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Grow Home (Video Game Review)

Grow Home is a new game from Ubisoft and their development studio Reflections that casts players as a robot sent to an uncivilized planet to grow a special tree and harvest its seeds needed to save the protagonist's home planet. The Botanical Utility Droid or B.U.D. is the star of the game, and his quirky characteristics is one big reason that Grow Home is a game to remember. The game is presented with a unique style that is reminiscent of classic platforming games from the PlayStation era with advanced graphics that are presented in excellent cel-shaded form. Grow Home is a truly great experience for gamers during the roughly 10-hour long campaign.

The world of Grow Home is presented with a last robot on the planet narrative. B.U.D.'s only companion on the adventure is an artificial intelligence appropriately codenamed M.O.M. that guides the player though the game's opening tutorial and beyond. The game's storyline unfolds as almost a coming of age tale, as the opening scene of the game has B.U.D. crash land on the remote planet containing the elusive Star Plant, though the character can barely walk at first and must find an energy source to continue through the game. By the end of the game, players will have gained a strong bond with B.U.D. that will have players feeling truly sentimental about the game's shocking ending.

The primary focus of gameplay in Grow Home is exploration through climbing and moving objects through the environment. Players always have the primary objective of growing and climbing the Star Plant in order to eventually grow it enough to harvest seeds to take back to B.U.D.'s home planet. The game is an open world though, so it's really up to the player how to achieve this task and to set a pace at which to discover the game's secrets.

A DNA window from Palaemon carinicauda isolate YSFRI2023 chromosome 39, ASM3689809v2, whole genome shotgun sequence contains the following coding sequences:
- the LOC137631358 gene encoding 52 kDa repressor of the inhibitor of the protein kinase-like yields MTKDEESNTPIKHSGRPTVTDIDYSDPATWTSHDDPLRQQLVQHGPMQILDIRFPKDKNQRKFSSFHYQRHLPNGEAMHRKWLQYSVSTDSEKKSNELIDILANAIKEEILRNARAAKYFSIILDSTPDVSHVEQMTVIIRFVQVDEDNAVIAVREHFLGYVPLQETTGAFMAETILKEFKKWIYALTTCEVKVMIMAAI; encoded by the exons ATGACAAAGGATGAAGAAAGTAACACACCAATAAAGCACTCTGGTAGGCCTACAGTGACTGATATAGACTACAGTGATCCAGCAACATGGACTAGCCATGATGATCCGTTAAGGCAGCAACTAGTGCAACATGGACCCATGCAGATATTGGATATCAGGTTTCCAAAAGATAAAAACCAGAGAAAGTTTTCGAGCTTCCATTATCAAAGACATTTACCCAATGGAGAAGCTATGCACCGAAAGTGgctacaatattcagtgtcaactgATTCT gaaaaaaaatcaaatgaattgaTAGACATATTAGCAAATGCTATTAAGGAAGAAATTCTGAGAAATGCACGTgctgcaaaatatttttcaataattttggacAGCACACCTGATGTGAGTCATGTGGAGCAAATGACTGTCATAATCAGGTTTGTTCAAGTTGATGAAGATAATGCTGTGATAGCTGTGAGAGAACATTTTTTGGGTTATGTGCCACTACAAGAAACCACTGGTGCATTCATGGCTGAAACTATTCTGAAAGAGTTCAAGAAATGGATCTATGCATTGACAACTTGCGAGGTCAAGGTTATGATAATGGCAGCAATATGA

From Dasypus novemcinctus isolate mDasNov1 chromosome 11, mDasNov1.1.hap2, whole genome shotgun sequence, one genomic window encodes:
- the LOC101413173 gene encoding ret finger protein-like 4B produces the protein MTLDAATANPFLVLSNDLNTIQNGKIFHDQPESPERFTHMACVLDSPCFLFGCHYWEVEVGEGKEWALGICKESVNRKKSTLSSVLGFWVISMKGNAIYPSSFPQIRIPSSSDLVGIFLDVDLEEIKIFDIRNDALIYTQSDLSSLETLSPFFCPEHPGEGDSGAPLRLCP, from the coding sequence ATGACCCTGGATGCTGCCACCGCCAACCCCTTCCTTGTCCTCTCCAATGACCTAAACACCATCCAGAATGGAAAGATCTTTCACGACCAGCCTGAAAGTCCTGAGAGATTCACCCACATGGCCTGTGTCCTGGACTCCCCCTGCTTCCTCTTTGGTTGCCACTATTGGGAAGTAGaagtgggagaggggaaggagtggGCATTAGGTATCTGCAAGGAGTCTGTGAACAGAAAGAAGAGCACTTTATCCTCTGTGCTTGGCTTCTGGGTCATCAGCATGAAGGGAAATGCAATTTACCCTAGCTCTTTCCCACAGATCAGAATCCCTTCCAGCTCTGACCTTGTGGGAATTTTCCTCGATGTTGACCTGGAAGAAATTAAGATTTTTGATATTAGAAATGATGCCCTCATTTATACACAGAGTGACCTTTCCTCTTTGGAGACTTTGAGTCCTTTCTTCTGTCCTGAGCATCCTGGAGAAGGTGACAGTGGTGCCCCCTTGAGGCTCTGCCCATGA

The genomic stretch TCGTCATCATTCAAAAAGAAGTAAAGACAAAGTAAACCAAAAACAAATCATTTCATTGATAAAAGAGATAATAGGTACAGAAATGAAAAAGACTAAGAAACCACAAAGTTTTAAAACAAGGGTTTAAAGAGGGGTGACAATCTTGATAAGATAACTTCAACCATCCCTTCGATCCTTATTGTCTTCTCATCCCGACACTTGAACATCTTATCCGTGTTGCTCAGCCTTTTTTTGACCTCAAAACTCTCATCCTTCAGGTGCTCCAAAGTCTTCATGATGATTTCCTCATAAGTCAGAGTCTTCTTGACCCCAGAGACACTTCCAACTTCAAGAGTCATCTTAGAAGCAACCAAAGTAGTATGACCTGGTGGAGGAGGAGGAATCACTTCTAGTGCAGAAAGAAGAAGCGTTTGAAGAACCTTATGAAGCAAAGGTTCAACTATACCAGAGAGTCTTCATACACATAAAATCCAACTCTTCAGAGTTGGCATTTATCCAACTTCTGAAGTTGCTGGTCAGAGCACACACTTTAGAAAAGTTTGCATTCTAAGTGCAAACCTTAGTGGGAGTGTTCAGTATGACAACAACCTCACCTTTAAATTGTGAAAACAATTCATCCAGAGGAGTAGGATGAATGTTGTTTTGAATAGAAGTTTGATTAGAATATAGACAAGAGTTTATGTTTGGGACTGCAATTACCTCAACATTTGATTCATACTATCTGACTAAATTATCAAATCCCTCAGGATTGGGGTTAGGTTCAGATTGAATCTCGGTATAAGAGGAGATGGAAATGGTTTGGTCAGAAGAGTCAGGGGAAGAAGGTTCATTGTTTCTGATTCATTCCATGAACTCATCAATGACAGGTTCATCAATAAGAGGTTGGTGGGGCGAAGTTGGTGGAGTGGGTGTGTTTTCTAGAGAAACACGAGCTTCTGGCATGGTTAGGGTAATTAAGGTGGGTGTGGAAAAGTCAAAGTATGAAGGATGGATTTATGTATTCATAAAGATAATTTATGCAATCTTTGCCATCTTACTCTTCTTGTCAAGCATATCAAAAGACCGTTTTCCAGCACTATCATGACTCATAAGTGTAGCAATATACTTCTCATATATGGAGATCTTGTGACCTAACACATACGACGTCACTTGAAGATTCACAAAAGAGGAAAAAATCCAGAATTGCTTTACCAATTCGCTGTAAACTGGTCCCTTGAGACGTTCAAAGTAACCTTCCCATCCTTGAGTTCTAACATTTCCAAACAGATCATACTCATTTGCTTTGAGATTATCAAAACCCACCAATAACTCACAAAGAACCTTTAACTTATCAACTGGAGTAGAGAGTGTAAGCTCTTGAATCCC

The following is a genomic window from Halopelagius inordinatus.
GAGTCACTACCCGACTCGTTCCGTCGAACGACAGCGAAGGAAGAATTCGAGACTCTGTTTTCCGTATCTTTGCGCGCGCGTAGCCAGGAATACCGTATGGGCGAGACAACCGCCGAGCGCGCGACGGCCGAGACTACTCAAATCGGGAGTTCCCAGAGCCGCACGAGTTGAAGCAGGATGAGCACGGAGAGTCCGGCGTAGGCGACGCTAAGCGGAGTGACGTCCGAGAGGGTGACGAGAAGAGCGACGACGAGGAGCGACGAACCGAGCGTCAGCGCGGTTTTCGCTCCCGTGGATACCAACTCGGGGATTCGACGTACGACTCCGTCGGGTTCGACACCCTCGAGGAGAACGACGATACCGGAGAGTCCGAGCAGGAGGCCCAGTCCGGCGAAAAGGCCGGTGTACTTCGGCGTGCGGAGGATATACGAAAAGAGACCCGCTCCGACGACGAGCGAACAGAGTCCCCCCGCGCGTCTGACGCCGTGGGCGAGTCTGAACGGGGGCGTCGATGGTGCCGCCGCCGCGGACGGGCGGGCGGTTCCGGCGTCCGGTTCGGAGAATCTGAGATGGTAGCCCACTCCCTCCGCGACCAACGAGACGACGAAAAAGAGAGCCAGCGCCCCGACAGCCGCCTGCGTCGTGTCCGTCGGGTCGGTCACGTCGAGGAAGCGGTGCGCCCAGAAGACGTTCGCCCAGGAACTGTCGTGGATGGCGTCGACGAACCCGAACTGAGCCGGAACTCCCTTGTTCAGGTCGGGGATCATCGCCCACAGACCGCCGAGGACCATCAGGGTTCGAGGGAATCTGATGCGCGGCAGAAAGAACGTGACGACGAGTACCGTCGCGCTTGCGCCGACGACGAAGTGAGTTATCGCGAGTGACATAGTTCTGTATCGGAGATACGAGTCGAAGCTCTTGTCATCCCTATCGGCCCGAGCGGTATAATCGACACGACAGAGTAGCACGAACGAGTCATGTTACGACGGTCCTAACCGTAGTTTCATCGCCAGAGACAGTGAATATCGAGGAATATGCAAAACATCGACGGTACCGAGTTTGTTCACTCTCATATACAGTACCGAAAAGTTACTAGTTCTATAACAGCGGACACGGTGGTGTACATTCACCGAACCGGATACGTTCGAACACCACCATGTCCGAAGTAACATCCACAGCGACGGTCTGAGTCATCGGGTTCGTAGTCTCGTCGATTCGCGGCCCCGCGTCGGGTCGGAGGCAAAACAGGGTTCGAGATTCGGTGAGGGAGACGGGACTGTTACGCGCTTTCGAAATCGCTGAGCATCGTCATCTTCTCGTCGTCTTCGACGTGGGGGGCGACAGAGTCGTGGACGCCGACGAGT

Grow Home features overly complicated controls that actually work in the game's favor most of the time. B.U.D. has strange animations that make starting and stopping movement a chore in their own. The little robot has a tough time gaining momentum, but once the robot is moving forward at top speed, changing directions will take a few extra steps as a result. This only further exaggerates the feeling that B.U.D. is a child exploring the sandbox world, as his ship's AI overwatches his adventure. Climbing is also difficult to learn at first, since there is a different button corresponding with each of the robot's hands. Mastering the controls in Grow Home isn't impossible though, and moving through the environment becomes easy after spending about ten minutes with the game.

Grow Home also includes several hidden items scattered around the in-game world. There are 100 crystals to find hidden in the game, and these special items can be found anywhere from sticking to the sides of mountains to hidden in treasure alcoves that players must learn to uncover before entering. There is little reason to come back and play Grow Home after completing the game's main campaign for the first time, so it's good the game includes plenty of hidden secrets and Achievements to add some replay value for fans of the new title.

The world of Grow Home is stunning to say the least. The game's graphics look fantastic whether viewing the large island after ascending a mountain, walking down the beach with waves crashing on shore or looking down from the sky after climbing high up the Star Plant. The game also has some good themes and sound effects to help make the game more immersive. B.U.D. does have a tendency to glitch out thanks to the character's bizarre animations, though these minor hiccups don't take too much away from the experience.

Learning to play Grow Home is a journey in itself. The game's main character is a bit tough to control, and the introduction of catapults, flowers that allow the player to slowly float through the air and some other items mean players are always learning something new about the game. Grow Home doesn't have much replay value, but there are a lot of secrets and Achievements to give players some reason to revisit the game after the final credits roll. Grow Home is a highly enjoyable experience while it lasts, so players should look for Grow Home only on Steam today.

Grow Home is now available exclusively for PC via Steam and can be purchased for $7.99. For more information on the game, check out the official Grow Home website.

Game Features:
  • Single Player
  • Intuitive Climbing Controls
  • Hidden Collectibles
  • Steam Trading Card Support
  • Achievement Support

Game Information:
Developer: Reflections
Publisher: Ubisoft
Available exclusively for PC (reviewed)
Release Date: February 4, 2015

Score: 8 out of 10
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